The Wolf Pack certainly didn’t coddle Swedish centerman Oscar Lindberg in his first North American pro hockey experience.
The 22-year-old Lindberg was installed as the Wolf Pack’s number-one pivot from the first drop of the puck this season, and the Pack coaching staff continued to count on him in that spot throughout the club’s first-half struggles.
Lindberg, who came to the AHL this year with 178 games of experience in Sweden’s top league over four seasons certainly did not wilt under the responsibility of that assignment. He displayed a strong and consistent work ethic, and showed flashes of explosiveness offensively, scoring seven goals and adding ten assists for 17 points in the season’s first 35 games.
Since mid-January, however, when the Ranger organization acquired veteran center T.J. Hensick off of AHL waivers and top-drawer prospect J.T. Miller, also a centerman, returned from a stint in the NHL, Lindberg’s offensive production has taken off. Starting January 12, Lindberg reeled off a run in which he had at least a point in eight out of ten games, totaling six goals and seven assists for 13 points, including a five-game point-scoring streak that featured five goals and nine points.
According to Wolf Pack head coach Ken Gernander, the Wolf Pack’s newfound depth in the middle was a key to Lindberg’s unlocking his offensive potential.
“It’s a pretty important position, and for a large part of the season he was our really only one bona fide center,” Gernander said this week. “And now that we have three, you can spread the workload around a little bit, it doesn’t enable the opposition to check his line on such a regular basis. And with a couple of extra players, we now have a full complement of lines we’re comfortable with, and everybody can kind of complement one another.”
“I think we’ve got four good centers,” Lindberg said, “but two top guys who can produce take a little pressure from me. It’s nice to get some guys to produce, not just have the pressure on me to do it.”
Being able to get into a rhythm with a steady set of linemates is something that Lindberg identified as making life easier for him.
“I think we play with more consistency with the lines, having the same lines for a couple of weeks,” he said. “And I feel more and more comfortable too. It’s just been happening, and I’m trying not to think about it too much.”
Lindberg’s improved offensive stats have largely coincided with his being put on a line with veteran banger Micheal Haley as his left-winger. Kyle Beach occupied the right side on that line for several games, giving Lindberg a strong physical presence on both wings, and Danny Kristo slid into that spot in the Wolf Pack’s last game. That was a 4-1 home win over Adirondack on Tuesday, in which the Haley-Lindberg-Kristo created two first-period goals.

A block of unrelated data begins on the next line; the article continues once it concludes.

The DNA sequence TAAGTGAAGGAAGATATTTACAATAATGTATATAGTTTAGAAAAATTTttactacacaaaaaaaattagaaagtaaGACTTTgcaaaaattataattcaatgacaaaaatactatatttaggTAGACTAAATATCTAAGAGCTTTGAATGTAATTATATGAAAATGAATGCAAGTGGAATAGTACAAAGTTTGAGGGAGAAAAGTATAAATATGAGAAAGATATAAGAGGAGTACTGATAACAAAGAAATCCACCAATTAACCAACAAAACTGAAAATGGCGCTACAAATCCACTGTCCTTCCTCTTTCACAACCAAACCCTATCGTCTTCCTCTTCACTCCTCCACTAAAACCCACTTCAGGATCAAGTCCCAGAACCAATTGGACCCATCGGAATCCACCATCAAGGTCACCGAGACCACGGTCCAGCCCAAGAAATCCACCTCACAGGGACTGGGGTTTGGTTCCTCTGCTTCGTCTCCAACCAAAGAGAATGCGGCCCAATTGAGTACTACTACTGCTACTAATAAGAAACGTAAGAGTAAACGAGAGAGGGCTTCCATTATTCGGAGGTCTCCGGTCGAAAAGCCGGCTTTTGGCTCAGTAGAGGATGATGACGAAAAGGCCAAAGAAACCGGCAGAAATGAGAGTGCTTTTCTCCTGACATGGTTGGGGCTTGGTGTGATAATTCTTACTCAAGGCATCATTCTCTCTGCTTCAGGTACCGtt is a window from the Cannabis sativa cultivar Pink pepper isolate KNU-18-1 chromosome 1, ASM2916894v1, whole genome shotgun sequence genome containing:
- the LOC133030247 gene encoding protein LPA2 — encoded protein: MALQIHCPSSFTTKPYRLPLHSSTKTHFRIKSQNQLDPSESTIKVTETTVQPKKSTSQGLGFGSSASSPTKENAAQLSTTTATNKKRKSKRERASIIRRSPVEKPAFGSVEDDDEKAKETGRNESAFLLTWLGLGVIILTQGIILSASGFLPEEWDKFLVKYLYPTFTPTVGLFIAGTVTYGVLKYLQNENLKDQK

“I think he’s intuitive enough to read off them,” Gernander said of Lindberg and his recent linemates. “They create turnovers, can make space for him to make plays in behind them, those types of things. And it just seems to complement his game.
“Danny’s an offensive player, and Lindberg’s a little bit of each (offensive and defensive), but if he can get some guys who think along the same lines, and he can maybe play some give-and-go hockey with, it should help his overall game.”
For Lindberg’s part, it’s not so much whom he is on the ice with, but rather being together long enough to get used to each other.
“I think as long as we keep the lines and not change too much, it’s easy to find chemistry,” he said. “It doesn’t matter who you play with, as long as you’ve got some consistency. And I think I’ve been doing that lately, and we’ve been getting a lot of wins too, so that’s been nice.
“Haley, he’s an aggressive guy who wins a lot of battles in the corners, and now playing with Kristo, he’s a playmaker. So I think we complete each other in a good way.”
Lindberg enters the weekend only one point behind Kristo for the team leadership in points, with Lindberg having 13-17-30 in 45 games and Kristo 17-14-31 in 42 outings. Clearly Lindberg’s confidence is on a high, and it seems likely that the tougher times earlier in the year made him grow and mature as a player.
“I think the experience was good for him,” Gernander said. “I think he now has a good understanding of how competitive the American Hockey League is, how hard you’re going to have to work to create your offense and to get your opportunities. It was a little bit of trial by fire for him, but I think the overall experience will help expedite his career.”
It may be, too, that the full adjustment from the bigger rinks of European hockey, and the different style of play in Sweden, took half of an AHL season to complete.
“The ice surface is a lot different,” Lindberg said. “It’s more stop-and-start (in North America), not just swinging around, and not a lot of dumping (the puck) and stuff like that. But I’m learning, and I think it’s been better the last couple of weeks, for sure.”
That better stretch for Lindberg has mirrored the Wolf Pack’s improvement as a team, and it is quite likely that the young Swede’s play will be a key indicator of how far the Pack can climb before the AHL season draws to a close.